Fig. 6
figure 6

 Representative images for immunohistochemical staining against SGLT2 (brown color) in rat, mouse and human pancreatic islets (islets are indicated by arrows) and kidney (positive control). Representative images are shown from n = 3 in all cases. Scale bar, 100 μm (applies to all images)

Discussion

The use of SGLT2 inhibitors is associated with increased plasma glucagon concentrations. This may limit their therapeutic effectiveness as glucagon is a powerful stimulus for hepatic glucose production, which increases during SGLT2 inhibitor therapy [2, 3, 21]. Based on studies performed on human islets or the glucagon-secreting cell line α-TC1, it was suggested that the hyperglucagonaemia might be a direct effect of the inhibitors on the pancreatic alpha cell [5, 22], leading to reduced glucose uptake by the alpha cell. Indeed, a mathematical model based on the study by Bonner et al [5] supported the notion that SGLT2 activity in the alpha cell leads to small depolarisations and subsequent inactivation of voltage-gated ion channels, resulting in reduced glucagon secretion [23]. In continuation hereof, attenuation of SGLT2 activity by SGLT2 inhibitors was predicted to partly relieve the suppressive actions of glucose on glucagon secretion [23]. However, this model assumes that SGLT2 is expressed by the alpha cell and contrasts to the findings in our study.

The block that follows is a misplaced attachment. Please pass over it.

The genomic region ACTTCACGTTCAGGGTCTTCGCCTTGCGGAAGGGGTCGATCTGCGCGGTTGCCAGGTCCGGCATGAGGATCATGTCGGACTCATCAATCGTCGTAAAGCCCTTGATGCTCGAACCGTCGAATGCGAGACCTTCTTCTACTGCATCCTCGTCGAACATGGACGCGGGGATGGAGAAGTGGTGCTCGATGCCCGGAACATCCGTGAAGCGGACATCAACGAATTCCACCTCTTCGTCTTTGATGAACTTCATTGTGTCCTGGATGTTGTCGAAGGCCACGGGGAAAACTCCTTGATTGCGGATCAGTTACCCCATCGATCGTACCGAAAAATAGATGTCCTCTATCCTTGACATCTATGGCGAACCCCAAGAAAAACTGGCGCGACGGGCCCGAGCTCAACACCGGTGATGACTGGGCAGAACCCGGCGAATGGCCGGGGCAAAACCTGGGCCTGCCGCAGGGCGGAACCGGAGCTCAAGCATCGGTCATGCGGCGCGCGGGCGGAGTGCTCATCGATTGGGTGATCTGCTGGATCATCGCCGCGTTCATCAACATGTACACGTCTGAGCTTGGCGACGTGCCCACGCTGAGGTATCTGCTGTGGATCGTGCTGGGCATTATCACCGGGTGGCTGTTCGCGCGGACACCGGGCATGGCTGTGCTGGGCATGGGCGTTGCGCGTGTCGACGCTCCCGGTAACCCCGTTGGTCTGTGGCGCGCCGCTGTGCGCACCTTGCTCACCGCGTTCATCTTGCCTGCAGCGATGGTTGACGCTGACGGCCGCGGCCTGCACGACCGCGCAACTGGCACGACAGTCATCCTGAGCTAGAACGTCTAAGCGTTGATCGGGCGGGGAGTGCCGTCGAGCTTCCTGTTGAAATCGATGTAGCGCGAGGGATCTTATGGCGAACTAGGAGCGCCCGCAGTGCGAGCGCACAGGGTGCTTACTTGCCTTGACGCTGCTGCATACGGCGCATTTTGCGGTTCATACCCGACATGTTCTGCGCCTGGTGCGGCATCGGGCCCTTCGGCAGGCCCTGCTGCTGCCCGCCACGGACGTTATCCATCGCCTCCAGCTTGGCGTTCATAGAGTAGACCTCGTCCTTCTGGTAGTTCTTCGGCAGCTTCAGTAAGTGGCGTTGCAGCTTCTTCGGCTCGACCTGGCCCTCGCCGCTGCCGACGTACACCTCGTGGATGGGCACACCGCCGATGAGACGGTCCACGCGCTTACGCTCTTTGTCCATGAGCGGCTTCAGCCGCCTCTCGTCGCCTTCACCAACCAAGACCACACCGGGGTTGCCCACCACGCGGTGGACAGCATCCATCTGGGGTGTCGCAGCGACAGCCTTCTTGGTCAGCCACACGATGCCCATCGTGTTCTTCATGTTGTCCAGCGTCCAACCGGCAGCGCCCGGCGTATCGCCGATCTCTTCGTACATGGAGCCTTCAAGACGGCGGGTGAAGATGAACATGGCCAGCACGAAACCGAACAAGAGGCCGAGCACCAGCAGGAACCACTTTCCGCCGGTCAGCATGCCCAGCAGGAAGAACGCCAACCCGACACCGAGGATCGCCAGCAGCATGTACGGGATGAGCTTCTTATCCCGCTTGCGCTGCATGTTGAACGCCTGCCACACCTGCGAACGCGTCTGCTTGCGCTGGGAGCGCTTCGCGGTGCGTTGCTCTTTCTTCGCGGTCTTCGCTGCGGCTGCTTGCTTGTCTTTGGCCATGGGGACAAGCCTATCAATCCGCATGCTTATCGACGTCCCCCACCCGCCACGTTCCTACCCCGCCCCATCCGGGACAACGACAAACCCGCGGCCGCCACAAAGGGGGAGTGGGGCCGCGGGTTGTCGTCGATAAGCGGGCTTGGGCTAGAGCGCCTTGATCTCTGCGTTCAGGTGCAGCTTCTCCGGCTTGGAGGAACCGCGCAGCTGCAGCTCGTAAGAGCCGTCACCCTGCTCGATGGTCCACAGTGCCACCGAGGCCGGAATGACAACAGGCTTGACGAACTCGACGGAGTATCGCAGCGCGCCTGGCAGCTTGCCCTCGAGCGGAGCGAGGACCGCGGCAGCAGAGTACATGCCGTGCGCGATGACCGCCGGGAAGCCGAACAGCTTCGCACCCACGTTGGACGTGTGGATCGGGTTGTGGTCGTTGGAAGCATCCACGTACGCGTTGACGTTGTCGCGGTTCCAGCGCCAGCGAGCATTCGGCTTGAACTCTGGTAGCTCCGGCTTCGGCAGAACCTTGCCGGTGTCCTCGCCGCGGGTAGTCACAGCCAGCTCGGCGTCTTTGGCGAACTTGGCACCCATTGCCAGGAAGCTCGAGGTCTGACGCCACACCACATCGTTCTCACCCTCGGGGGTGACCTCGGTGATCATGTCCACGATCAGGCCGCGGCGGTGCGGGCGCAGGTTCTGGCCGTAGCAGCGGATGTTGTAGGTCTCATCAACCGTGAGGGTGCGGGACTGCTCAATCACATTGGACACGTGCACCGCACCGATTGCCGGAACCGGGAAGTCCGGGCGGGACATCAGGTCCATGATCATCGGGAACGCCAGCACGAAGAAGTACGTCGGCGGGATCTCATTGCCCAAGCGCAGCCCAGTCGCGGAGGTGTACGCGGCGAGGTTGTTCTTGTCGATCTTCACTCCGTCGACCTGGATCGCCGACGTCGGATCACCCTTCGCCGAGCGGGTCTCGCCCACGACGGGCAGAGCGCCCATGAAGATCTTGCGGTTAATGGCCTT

We used the physiologically relevant isolated perfused rat pancreas model [7] and found that SGLT2 activity had no effect on glucagon secretion whether transporter activity was inhibited by dapagliflozin or phloridzin or whether it was activated by the SGLT-specific substrate α-MGP. Of note, the dapagliflozin concentration used (0.5 μmol/l) matches peak plasma concentration in humans after intake of therapeutic doses (5–10 mg/day) [24] and, in all experiments, secretion was tightly regulated by the glucose concentration so glucagon secretion was high at low glucose. We have shown previously that α-MGP-mediated activation of SGLT1 in the perfused rat small intestine stimulates glucagon-like peptide-1 secretion [25], supporting the use of α-MGP as a suitable experimental tool. Besides being directly regulated by glucose, glucagon secretion is also thought to be regulated by paracrine effects of insulin and/or somatostatin [26,27,28]. However, we found that neither insulin nor somatostatin secretion was affected by acute dapagliflozin, phloridzin or α-MGP administration. Our data, therefore, do not support a recent report linking intra-islet cross talk to the activation of SGLT2 in delta cells downstream of insulin [29], although it is possible that SGLT2 recruitment requires the higher insulin concentrations used in static islet incubation studies, or exhibits species differences.